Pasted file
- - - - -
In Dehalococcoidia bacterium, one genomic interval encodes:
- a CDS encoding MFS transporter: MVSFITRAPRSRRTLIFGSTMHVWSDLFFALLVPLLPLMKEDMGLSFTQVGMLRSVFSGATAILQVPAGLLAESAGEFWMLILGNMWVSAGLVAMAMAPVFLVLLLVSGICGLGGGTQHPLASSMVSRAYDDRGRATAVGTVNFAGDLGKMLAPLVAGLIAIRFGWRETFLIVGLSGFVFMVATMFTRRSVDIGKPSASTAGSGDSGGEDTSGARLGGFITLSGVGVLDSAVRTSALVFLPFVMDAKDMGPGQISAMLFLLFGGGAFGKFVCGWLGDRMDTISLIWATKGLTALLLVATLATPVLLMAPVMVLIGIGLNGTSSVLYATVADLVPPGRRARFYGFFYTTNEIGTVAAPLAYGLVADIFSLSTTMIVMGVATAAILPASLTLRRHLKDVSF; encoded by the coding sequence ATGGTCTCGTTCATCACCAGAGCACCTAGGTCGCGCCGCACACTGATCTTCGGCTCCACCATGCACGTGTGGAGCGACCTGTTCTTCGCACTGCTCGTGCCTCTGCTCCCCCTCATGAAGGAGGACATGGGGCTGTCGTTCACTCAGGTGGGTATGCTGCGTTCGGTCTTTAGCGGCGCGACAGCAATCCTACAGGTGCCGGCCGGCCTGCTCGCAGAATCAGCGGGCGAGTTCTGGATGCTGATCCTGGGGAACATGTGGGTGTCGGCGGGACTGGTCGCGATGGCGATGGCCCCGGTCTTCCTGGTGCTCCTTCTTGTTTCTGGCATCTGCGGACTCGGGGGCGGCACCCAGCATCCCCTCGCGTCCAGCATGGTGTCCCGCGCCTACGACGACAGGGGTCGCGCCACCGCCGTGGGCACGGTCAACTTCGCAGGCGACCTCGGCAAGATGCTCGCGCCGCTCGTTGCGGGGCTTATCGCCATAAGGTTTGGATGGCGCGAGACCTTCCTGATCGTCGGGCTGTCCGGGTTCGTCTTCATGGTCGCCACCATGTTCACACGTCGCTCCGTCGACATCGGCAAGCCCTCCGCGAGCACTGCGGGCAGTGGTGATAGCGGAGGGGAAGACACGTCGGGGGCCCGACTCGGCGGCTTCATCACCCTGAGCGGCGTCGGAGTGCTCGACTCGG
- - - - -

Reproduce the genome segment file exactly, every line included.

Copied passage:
In Dehalococcoidia bacterium, one genomic interval encodes:
- a CDS encoding MFS transporter: MVSFITRAPRSRRTLIFGSTMHVWSDLFFALLVPLLPLMKEDMGLSFTQVGMLRSVFSGATAILQVPAGLLAESAGEFWMLILGNMWVSAGLVAMAMAPVFLVLLLVSGICGLGGGTQHPLASSMVSRAYDDRGRATAVGTVNFAGDLGKMLAPLVAGLIAIRFGWRETFLIVGLSGFVFMVATMFTRRSVDIGKPSASTAGSGDSGGEDTSGARLGGFITLSGVGVLDSAVRTSALVFLPFVMDAKDMGPGQISAMLFLLFGGGAFGKFVCGWLGDRMDTISLIWATKGLTALLLVATLATPVLLMAPVMVLIGIGLNGTSSVLYATVADLVPPGRRARFYGFFYTTNEIGTVAAPLAYGLVADIFSLSTTMIVMGVATAAILPASLTLRRHLKDVSF; encoded by the coding sequence ATGGTCTCGTTCATCACCAGAGCACCTAGGTCGCGCCGCACACTGATCTTCGGCTCCACCATGCACGTGTGGAGCGACCTGTTCTTCGCACTGCTCGTGCCTCTGCTCCCCCTCATGAAGGAGGACATGGGGCTGTCGTTCACTCAGGTGGGTATGCTGCGTTCGGTCTTTAGCGGCGCGACAGCAATCCTACAGGTGCCGGCCGGCCTGCTCGCAGAATCAGCGGGCGAGTTCTGGATGCTGATCCTGGGGAACATGTGGGTGTCGGCGGGACTGGTCGCGATGGCGATGGCCCCGGTCTTCCTGGTGCTCCTTCTTGTTTCTGGCATCTGCGGACTCGGGGGCGGCACCCAGCATCCCCTCGCGTCCAGCATGGTGTCCCGCGCCTACGACGACAGGGGTCGCGCCACCGCCGTGGGCACGGTCAACTTCGCAGGCGACCTCGGCAAGATGCTCGCGCCGCTCGTTGCGGGGCTTATCGCCATAAGGTTTGGATGGCGCGAGACCTTCCTGATCGTCGGGCTGTCCGGGTTCGTCTTCATGGTCGCCACCATGTTCACACGTCGCTCCGTCGACATCGGCAAGCCCTCCGCGAGCACTGCGGGCAGTGGTGATAGCGGAGGGGAAGACACGTCGGGGGCCCGACTCGGCGGCTTCATCACCCTGAGCGGCGTCGGAGTGCTCGACTCGG